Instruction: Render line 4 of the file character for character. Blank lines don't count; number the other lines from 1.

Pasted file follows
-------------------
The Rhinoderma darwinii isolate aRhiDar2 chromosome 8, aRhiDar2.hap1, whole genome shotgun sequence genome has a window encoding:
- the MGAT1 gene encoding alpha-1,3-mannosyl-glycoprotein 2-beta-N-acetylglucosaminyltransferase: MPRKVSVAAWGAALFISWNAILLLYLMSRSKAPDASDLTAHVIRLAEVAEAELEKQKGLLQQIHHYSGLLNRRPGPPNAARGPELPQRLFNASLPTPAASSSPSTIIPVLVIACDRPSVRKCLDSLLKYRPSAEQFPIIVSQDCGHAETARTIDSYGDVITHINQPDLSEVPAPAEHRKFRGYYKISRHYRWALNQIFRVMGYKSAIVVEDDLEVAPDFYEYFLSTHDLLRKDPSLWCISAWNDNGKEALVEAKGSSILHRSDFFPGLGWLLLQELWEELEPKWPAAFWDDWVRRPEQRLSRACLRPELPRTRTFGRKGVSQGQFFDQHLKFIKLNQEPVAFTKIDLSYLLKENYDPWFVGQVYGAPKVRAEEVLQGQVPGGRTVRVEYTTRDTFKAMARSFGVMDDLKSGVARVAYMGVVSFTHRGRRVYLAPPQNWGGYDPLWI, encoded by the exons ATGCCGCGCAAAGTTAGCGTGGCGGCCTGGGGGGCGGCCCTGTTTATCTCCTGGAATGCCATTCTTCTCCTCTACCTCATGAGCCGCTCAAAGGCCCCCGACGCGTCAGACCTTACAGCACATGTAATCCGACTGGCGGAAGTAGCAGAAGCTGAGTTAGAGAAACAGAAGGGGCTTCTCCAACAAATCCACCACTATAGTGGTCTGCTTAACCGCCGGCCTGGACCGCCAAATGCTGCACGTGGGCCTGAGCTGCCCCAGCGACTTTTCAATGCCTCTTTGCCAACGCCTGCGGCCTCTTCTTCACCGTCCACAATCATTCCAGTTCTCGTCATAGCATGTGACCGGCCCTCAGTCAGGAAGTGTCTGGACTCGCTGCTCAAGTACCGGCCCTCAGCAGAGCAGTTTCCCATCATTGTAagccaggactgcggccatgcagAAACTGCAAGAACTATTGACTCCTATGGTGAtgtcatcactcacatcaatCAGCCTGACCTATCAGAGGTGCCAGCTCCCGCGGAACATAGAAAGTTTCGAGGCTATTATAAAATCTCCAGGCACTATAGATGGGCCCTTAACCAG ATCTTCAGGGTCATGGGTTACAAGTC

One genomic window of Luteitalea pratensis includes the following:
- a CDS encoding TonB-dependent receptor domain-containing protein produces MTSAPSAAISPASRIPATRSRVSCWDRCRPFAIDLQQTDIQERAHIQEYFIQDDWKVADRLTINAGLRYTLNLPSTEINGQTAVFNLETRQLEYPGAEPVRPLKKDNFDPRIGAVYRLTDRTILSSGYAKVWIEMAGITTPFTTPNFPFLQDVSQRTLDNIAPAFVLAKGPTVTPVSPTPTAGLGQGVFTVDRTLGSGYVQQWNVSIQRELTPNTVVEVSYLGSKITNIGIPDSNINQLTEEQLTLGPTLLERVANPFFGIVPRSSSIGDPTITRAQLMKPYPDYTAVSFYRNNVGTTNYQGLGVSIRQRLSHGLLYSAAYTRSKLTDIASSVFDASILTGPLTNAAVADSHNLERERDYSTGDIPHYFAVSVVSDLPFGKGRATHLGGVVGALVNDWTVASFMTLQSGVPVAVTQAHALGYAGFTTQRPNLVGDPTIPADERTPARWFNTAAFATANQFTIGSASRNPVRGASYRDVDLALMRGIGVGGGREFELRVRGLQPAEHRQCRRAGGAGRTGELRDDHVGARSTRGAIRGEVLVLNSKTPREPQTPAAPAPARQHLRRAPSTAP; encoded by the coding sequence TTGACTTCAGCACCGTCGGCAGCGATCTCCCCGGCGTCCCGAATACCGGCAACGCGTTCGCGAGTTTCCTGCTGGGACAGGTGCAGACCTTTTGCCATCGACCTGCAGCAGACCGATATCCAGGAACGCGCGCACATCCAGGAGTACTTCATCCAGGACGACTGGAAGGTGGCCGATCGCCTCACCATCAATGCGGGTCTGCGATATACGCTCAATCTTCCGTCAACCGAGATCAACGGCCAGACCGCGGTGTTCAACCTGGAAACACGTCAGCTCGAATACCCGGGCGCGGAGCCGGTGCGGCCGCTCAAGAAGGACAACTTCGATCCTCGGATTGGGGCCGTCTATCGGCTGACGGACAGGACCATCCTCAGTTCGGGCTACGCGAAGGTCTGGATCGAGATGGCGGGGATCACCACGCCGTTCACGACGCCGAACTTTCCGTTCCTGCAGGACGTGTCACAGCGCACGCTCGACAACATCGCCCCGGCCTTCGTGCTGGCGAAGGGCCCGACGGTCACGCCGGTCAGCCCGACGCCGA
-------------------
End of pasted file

- a CDS encoding TonB-dependent receptor domain-containing protein produces MTSAPSAAISPASRIPATRSRVSCWDRCRPFAIDLQQTDIQERAHIQEYFIQDDWKVADRLTINAGLRYTLNLPSTEINGQTAVFNLETRQLEYPGAEPVRPLKKDNFDPRIGAVYRLTDRTILSSGYAKVWIEMAGITTPFTTPNFPFLQDVSQRTLDNIAPAFVLAKGPTVTPVSPTPTAGLGQGVFTVDRTLGSGYVQQWNVSIQRELTPNTVVEVSYLGSKITNIGIPDSNINQLTEEQLTLGPTLLERVANPFFGIVPRSSSIGDPTITRAQLMKPYPDYTAVSFYRNNVGTTNYQGLGVSIRQRLSHGLLYSAAYTRSKLTDIASSVFDASILTGPLTNAAVADSHNLERERDYSTGDIPHYFAVSVVSDLPFGKGRATHLGGVVGALVNDWTVASFMTLQSGVPVAVTQAHALGYAGFTTQRPNLVGDPTIPADERTPARWFNTAAFATANQFTIGSASRNPVRGASYRDVDLALMRGIGVGGGREFELRVRGLQPAEHRQCRRAGGAGRTGELRDDHVGARSTRGAIRGEVLVLNSKTPREPQTPAAPAPARQHLRRAPSTAP; encoded by the coding sequence TTGACTTCAGCACCGTCGGCAGCGATCTCCCCGGCGTCCCGAATACCGGCAACGCGTTCGCGAGTTTCCTGCTGGGACAGGTGCAGACCTTTTGCCATCGACCTGCAGCAGACCGATATCCAGGAACGCGCGCACATCCAGGAGTACTTCATCCAGGACGACTGGAAGGTGGCCGATCGCCTCACCATCAATGCGGGTCTGCGATATACGCTCAATCTTCCGTCAACCGAGATCAACGGCCAGACCGCGGTGTTCAACCTGGAAACACGTCAGCTCGAATACCCGGGCGCGGAGCCGGTGCGGCCGCTCAAGAAGGACAACTTCGATCCTCGGATTGGGGCCGTCTATCGGCTGACGGACAGGACCATCCTCAGTTCGGGCTACGCGAAGGTCTGGATCGAGATGGCGGGGATCACCACGCCGTTCACGACGCCGAACTTTCCGTTCCTGCAGGACGTGTCACAGCGCACGCTCGACAACATCGCCCCGGCCTTCGTGCTGGCGAAGGGCCCGACGGTCACGCCGGTCAGCCCGACGCCGA